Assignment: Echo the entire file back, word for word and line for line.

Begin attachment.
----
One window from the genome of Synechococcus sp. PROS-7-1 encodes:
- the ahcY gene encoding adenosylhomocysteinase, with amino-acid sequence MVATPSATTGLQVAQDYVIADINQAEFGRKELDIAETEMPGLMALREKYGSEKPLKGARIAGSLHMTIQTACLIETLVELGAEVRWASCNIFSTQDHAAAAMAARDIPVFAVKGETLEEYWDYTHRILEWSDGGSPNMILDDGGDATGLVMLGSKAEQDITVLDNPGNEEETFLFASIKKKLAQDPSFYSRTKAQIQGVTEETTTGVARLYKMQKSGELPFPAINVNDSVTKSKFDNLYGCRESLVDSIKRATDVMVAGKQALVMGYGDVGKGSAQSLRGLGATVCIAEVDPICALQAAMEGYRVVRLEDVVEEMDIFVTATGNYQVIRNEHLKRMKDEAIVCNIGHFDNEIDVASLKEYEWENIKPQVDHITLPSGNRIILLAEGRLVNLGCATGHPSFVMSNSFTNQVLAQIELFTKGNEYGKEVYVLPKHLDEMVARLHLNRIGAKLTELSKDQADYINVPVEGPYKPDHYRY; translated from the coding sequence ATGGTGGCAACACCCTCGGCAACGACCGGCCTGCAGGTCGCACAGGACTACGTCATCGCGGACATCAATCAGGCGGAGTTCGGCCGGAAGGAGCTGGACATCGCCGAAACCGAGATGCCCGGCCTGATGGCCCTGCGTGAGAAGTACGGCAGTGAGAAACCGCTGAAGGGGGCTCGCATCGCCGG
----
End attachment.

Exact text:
One window from the genome of Synechococcus sp. PROS-7-1 encodes:
- the ahcY gene encoding adenosylhomocysteinase, with amino-acid sequence MVATPSATTGLQVAQDYVIADINQAEFGRKELDIAETEMPGLMALREKYGSEKPLKGARIAGSLHMTIQTACLIETLVELGAEVRWASCNIFSTQDHAAAAMAARDIPVFAVKGETLEEYWDYTHRILEWSDGGSPNMILDDGGDATGLVMLGSKAEQDITVLDNPGNEEETFLFASIKKKLAQDPSFYSRTKAQIQGVTEETTTGVARLYKMQKSGELPFPAINVNDSVTKSKFDNLYGCRESLVDSIKRATDVMVAGKQALVMGYGDVGKGSAQSLRGLGATVCIAEVDPICALQAAMEGYRVVRLEDVVEEMDIFVTATGNYQVIRNEHLKRMKDEAIVCNIGHFDNEIDVASLKEYEWENIKPQVDHITLPSGNRIILLAEGRLVNLGCATGHPSFVMSNSFTNQVLAQIELFTKGNEYGKEVYVLPKHLDEMVARLHLNRIGAKLTELSKDQADYINVPVEGPYKPDHYRY; translated from the coding sequence ATGGTGGCAACACCCTCGGCAACGACCGGCCTGCAGGTCGCACAGGACTACGTCATCGCGGACATCAATCAGGCGGAGTTCGGCCGGAAGGAGCTGGACATCGCCGAAACCGAGATGCCCGGCCTGATGGCCCTGCGTGAGAAGTACGGCAGTGAGAAACCGCTGAAGGGGGCTCGCATCGCCGG